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Description The present invention is directed to methods and apparatus for reconstructing a portion of a surface of an organ from location data of a plurality of points on the organ surface. The invention is particularly directed at three-dimensional reconstruction of a portion of a surface of a heart chamber. A number of techniques have been proposed for reconstructing the surface of a body organ based on location data of sample points on or near the organ surface. One such technique is disclosed in U.S. patent application Ser. No. 09/122,137 and in its corresponding European Patent Application 974,936 filed on Jul. 23, 1999. In a preferred embodiment of the '137 application, an initial, closed 3D curve, preferably, an ellipsoid, is defined in the volume of the sampled points. The initial closed curve either encompasses most of the sample points or is interior to substantially all of the points. A grid of desired density is defined on the curve and the curve is adjusted by adjusting the grid points to resemble the configuration of the organ surface. The technique of the '137 application works well for reconstructing a chamber of a heart where ample location data has been collected at representative points on the chamber surface. The method of the '137 has been proposed for reconstructing a map of the heart chamber which, in addition to depicting chamber geometry, also shows a physiological property of the tissue in the chamber. Illustrative physiological properties include electrical properties such as local activation time or peak voltage, or mechanical properties such as tissue contractility. The resultant maps may be used for directing therapy to specific tissue that harbors a particular pathology. Cardiologists are increasingly looking to shorten the duration of cardiac procedures, including electrophysiology procedures. Also, cardiologists have access to other modalities that allow them to diagnose pathology and localize it to a particular region or area of interest in the heart. Thus, in many cases, it is no longer necessary to reconstruct a map of the entire cardiac chamber based on data sampled throughout the chamber. Rather, it is desirable to provide diagnostic methods which permit the reconstruction of only a portion of a surface of an organ. Unfortunately, the method of the '137 application does not always accurately reconstruct the surface of a portion of the organ absent representative data taken throughout the organ. Thus, there exists a need for methods and apparatus which allow for accurate reconstruction of areas of interest within an organ without reconstructing the organ as a whole. One aspect of the present invention is directed to a method of generating a three-dimensional reconstruction of a portion of a surface of an organ. The reconstruction is generated from location data of a plurality of acquisition points on the organ surface. Each of the acquisition points has a three-dimensional location on the organ surface. The method comprises computing a two-dimensional reference plane based on the location data. A function that describes the surface is then computed, wherein each point on the surface may be described as a function of the reference plane. The function is then bounded to a constrained region. The reference plane generated by the method of the invention exhibits errors with respect to the three-dimensional locations of the acquisition points. In some embodiments, the plane is computed by minimizing the errors from the acquisition points to the plane. In some embodiments, the plane is computed by minimizing the mean square error between the acquisition points and the plane. In some embodiments, in minimizing the errors from the plane to the acquisition points, the errors are weighted. In one weighting scheme, higher weights are accorded to isolated location data points. In some embodiments, the plane calculated in the method of the invention passes through the center of a bounding ellipsoid surrounding the acquisition points. In other embodiments, the plane passes through the center of mass of a convex hull of the acquisition points. In still other embodiments, the plane passes through the center of mass of the acquisition points. In some embodiments, the function calculated in the method of the invention passes through the acquisition points. Exemplary functions are splines and radial basis functions. Alternatively, the function may be a piecewise linear function, formed, for example, by triangulation of the location data points. In some embodiments, the value of the function corresponding to a point on the plane is a weighted average of the locations of the acquisition points. One way of weighting the acquisition points in calculating the value of the function is to weight the acquisition points by their respective distances from that point on the plane. In some embodiments of the method of the invention, the function is bounded by a convex hull of the projection of the location data points onto the plane. In some embodiments, the method of the invention may comprise tessellating the function. Where the function is tessellated, in some embodiments, vertices of the tessellation may be made to coincide with at least some of the location data points. Tessellation may be performed, for example, by Delaunay triangulation of the reference plane. The method of the invention may further comprise refining the tessellation by adding virtual points to the surface. The value of the virtual points may be determined from the function. Another embodiment of the method of the invention comprises computing a two-dimensional reference plane based on the location data. A function that describes the surface is then computed, wherein each point on the surface may be described as a function of the reference plane. The function is then tessellated. In some embodiments, for example, when the tessellation is performed by Delaunay triangulation, the tessellation also serves to bound the function to a constrained region. In some embodiments, the method of the invention further comprises displaying the reconstruction. In some embodiments, the location data used in the method of the invention may be associated with data characteristic of a property of the tissue at the acquisition points. In that case, the method of the invention may further comprise displaying the reconstruction, wherein the reconstruction comprises geometrical information as well as tissue property information of the data acquisition points. The reconstruction may further comprise property information intermediate the acquisition points. The reconstruction may be colored so as to indicate the value of the property information. In some embodiments, the method of the invention is directed to generating a reconstruction of a portion of the surface of a heart. The location data used in the method of the invention may be acquired with a catheter comprising a position sensor. In some embodiments, the position sensor is an electromagnetic position sensor. Another aspect of the invention is directed to apparatus for generating a three-dimensional reconstruction of a portion of a surface of an organ from location data of a plurality of acquisition points on the organ surface. Each of the acquisition points has a three-dimensional location on the organ surface. In one embodiment, the apparatus of the invention comprises a computer processor which computes a two-dimensional reference plane based on the location data. The processor then computes a function that describes the surface, wherein each point on the surface may be described as a function of the reference plane. The processor then bounds the function to a constrained region. In another embodiment of the apparatus of the invention, the processor computes a two-dimensional reference plane based on the location data. The processor then computes a function that describes the surface, wherein each point on the surface may be described as a function of the reference plane. The processor than tessellates the function. In some embodiments, such as where tessellation is performed by Delaunay triangulation of the reference plane, the tessellation serves to bound the function to a constrained region. In some embodiments of the invention, the instructions for the computer processor are embodied in computer software. In some embodiments, the apparatus of the invention further comprises dedicated graphics circuitry which may perform some of the above-named tasks of the computer processor as well as additional calculations involved in displaying the reconstruction. In some embodiments, the apparatus of the invention further comprises a display. In some embodiments of the apparatus of the invention, location data of each of the acquisition points is associated with data characteristic of a property, such as an electrical property, of tissue at the points. In such a case, the apparatus of the invention may provide a reconstruction which represents both the geometry and the tissue property of the portion of the organ. In some embodiments, the apparatus of the invention further comprises a catheter, the catheter comprising at least one electrode and at least one position sensor. In some embodiments, the at least one position sensor comprises an electromagnetic position sensor. The features and advantages of the invention will be more readily apparent from the detailed description set forth below, taken in conjunction with the accompanying drawings. FIG. 1 shows elements of an exemplary catheter system useful for acquiring location and property data endocardially for use in the method of the invention; FIG. 2 shows additional elements of the catheter system of FIG. 1; FIG. 3 is a three-dimensional scatter plot of the locations of acquisition points of a portion of an internal surface of a chamber of a heart; FIG. 4 shows a reference plane computed based on the location of the points of FIG. 3 in which the plane has been tessellated into triangular elements; FIG. 5 is a graphical reconstruction of the surface of the portion of the chamber of the heart for which acquisition points are shown in FIG. 3; and FIG. 6 shows the reconstruction of FIG. 5 wherein the surface is shaded to reflect the local activation time (LAT) of the tissue. The present invention is directed to a method and apparatus for generating a three-dimensional reconstruction of a portion of a surface of an organ from location data of a plurality of acquisition points on the organ surface. The location data of the acquisition points comprises the three-dimensional locations of the points. The organ being reconstructed according to the method and apparatus of the invention may be any organ in the body such as the heart, the kidneys or the liver. In particular, the method and apparatus of the invention are applicable to generating a three-dimensional reconstruction of a portion of a chamber of a heart. The method and apparatus of the invention are equally amenable to generating a three-dimensional reconstruction of a portion of either the inner or outer surface of the target organ. The location data used in the method of the invention permits the reconstruction of a map which depicts the three-dimensional geometry of a portion of the target organ. If the location data of each of the acquisition points is associated with property data characteristic of the tissue at those points, the method and apparatus of the invention may be used to reconstruct a map of the portion of the organ showing both geometry and one or more tissue properties. Illustrative properties that may be mapped according to the method and apparatus of the invention include chemical, mechanical and electrical properties of the tissue. For example, electrical properties of heart tissue may comprise the local activation time or the peak voltage at which the tissue is activated. A mechanical property may comprise, for example, the contractility of the heart tissue. U.S. Pat. No. 5,546,951 and U.S. patent application Ser. No. 08/793,371 and its corresponding application filed under the Patent Cooperation Treaty and published as WO 96/05768, which are incorporated herein in their entirety by reference, disclose methods for sensing an electrical property of the heart tissue, for example, local activation time, as a function of the precise location within the heart. The data are acquired with one or more catheters that are advanced into the heart, the catheters having electrical and location sensors in their distal tips. Methods of creating a map of the electrical activity of the heart based on these data are disclosed in commonly assigned U.S. patent application Ser. No. 09/122,137 filed on Jul. 24, 1998 and in its corresponding published European Patent Application no. EP 974,936, as well as in U.S. patent application Ser. No. 09/357,559 filed on Jul. 22, 1999, the disclosures of which are also incorporated herein in their entirety by reference. Catheters containing position sensors may be used to determine the trajectory of points on the cardiac surface. These trajectories may be used to infer the motion characteristics such as the contractility of the tissue. As disclosed in U.S. Pat. Nos. 5,738,096 and 6,066,094, incorporated herein in their entirety by reference, maps depicting such motion characteristics may be constructed when the trajectory information is sampled at a sufficient number of points in the heart. FIG. Catheter As shown in FIG. 2, local electrical and location data are acquired by advancing catheter In the embodiment illustrated in FIG. 1, catheter distal end The position sensor Measurements of the catheter distal tip The three-dimensional coordinates of position sensor In constructing a map of the property of a portion of the heart, the coordinates of the catheter tip Catheter Catheter As shown in FIG. 2, a physician Alternatively, the catheter system for obtaining local electrograms for use in the present invention may employ field generator coils in the catheter and sensors external to the patient. While the catheter system has been described herein with reference to electromagnetic position sensors, any other sensor that provides three-dimensional position information and, optionally, orientation information, may be used in obtaining the location data for practice of the method of the present invention. Illustrative sensors that are also useful include acoustic sensors and magnetic sensors. For example, acoustic sensors of the type disclosed in U.S. Pat. No. 5,409,000 and in PCT application WO 99/05971, the disclosures of which are incorporated herein in their entirety by reference, may be used in the catheter system to obtain the electrograms for use in the method of the invention. As disclosed in U.S. Pat. No. 5,391,199, mapping a property, particularly an electrical property of the heart, is performed by positioning the distal tip The first step in the method of the invention is computing a two-dimensional reference plane based on the location data. This plane is computed as follows: The reference plane may be found by modifying a statistical technique for reducing the dimension of a high dimensionality space called Principal Component Analysis. This technique is also known under the names Karhunen-Loève procedure, factor analysis and Hotelling transform. Let X be an n-dimensional random vector. Then X can be represented without error by an expansion of the form where Y=[y Suppose that we determine only m<n components of Y (determine a plane (m=2) from a three dimensional space, (n=3)), but we want to estimate X as best as possible. We use constants, b As applied to the method of the invention, we seek to determine a two-dimensional reference plane which approximates the three-dimensional locations of the acquisition points. The plane will exhibit errors with respect to the three-dimensional locations of the acquisition points. In computing the plane, we seek to minimize these errors. In some embodiments, we use the mean-square error as a criterion to measure the effectiveness of the subset of m vectors: wherein E( ) is the average value of the expression within the brackets ( ). We would like to make a choice which minimizes the mean square error from the reference plane to the locations of the acquisition points: The mean-square error may be written as: where Σ As shown in K. Fukunaga, Introduction to Statistical Pattern Recognition, Academic Press, 1972, the optimum choice for the φs is those which satisfy Σ that is, the eigenvectors, φ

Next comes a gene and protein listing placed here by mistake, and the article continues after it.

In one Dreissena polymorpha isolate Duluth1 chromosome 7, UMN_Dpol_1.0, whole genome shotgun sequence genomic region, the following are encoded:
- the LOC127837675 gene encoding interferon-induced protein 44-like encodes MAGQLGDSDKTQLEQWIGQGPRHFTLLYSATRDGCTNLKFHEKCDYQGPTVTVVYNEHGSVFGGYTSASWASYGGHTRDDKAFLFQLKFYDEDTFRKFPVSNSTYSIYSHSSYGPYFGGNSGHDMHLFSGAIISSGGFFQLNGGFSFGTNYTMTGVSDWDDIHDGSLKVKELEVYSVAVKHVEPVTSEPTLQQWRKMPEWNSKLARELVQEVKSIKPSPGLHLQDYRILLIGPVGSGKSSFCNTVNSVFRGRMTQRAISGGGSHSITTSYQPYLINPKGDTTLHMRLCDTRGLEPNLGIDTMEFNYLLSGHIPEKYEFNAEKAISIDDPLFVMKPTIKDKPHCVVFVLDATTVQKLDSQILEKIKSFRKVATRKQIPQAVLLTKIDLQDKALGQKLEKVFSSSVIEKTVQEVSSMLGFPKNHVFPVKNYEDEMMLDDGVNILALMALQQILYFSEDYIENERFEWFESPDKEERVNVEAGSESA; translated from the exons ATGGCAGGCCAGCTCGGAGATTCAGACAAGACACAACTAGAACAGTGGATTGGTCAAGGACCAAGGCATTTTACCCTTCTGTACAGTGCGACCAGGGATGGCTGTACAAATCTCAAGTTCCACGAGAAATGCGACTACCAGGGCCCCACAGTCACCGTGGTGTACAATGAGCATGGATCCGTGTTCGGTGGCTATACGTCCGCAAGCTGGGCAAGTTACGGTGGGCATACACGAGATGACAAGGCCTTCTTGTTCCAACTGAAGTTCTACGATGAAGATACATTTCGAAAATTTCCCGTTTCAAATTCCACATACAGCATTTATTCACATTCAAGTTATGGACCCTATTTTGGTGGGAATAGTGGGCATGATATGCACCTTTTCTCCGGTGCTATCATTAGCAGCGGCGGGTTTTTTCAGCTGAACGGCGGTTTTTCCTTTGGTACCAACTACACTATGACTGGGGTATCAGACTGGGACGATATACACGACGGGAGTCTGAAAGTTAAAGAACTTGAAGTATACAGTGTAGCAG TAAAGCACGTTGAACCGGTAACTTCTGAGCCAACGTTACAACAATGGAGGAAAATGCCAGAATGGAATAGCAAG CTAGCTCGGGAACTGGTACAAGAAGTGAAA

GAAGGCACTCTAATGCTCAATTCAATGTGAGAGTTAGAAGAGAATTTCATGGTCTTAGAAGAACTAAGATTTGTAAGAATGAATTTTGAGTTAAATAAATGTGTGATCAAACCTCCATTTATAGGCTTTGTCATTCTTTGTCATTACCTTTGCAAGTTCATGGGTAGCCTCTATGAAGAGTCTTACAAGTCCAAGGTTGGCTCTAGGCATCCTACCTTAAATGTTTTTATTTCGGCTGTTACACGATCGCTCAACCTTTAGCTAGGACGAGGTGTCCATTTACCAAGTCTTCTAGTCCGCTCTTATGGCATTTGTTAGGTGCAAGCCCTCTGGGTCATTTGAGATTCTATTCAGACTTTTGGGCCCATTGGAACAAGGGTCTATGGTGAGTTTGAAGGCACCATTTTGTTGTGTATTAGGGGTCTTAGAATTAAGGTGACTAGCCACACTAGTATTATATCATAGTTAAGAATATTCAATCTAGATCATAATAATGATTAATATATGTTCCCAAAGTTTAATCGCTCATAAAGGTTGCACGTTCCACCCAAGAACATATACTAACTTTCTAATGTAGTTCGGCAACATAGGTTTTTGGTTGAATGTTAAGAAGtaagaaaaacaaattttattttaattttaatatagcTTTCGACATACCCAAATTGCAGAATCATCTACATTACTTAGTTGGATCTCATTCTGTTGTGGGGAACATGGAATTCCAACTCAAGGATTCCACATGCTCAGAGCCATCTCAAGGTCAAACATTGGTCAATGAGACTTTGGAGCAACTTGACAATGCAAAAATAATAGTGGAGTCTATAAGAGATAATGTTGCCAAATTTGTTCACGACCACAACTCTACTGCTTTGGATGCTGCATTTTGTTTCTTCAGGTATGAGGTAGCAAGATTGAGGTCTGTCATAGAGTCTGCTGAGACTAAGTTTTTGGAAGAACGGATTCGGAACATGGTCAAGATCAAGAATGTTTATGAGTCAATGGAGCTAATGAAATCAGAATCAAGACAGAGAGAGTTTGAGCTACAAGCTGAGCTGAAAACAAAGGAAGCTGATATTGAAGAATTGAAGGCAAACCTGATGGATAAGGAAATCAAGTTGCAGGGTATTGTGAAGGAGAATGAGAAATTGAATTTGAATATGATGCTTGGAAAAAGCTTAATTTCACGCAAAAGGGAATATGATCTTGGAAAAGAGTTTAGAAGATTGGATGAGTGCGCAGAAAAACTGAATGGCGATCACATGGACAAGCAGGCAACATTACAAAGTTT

The minimum mean-square error is This minimum is achieved over all choices of orthonormal basis vectors, that is, for all isometries. In our case n=3, m=2 and the unknown vectors are the locations of the acquisition points, X The above calculation of the reference plane ensures that the reference plane passes through the center of mass of the acquisition points. However, the locations of the acquisition points are not generally evenly spaced. We may therefore, apply one or two of the following modifications to the above-mentioned technique. First, instead of looking for optimal rotation around the average, E(X), of the distribution, we may use the center of the bounding ellipsoid of the location data. In other words, instead of finding the eigenvalues and eigenvectors of Σ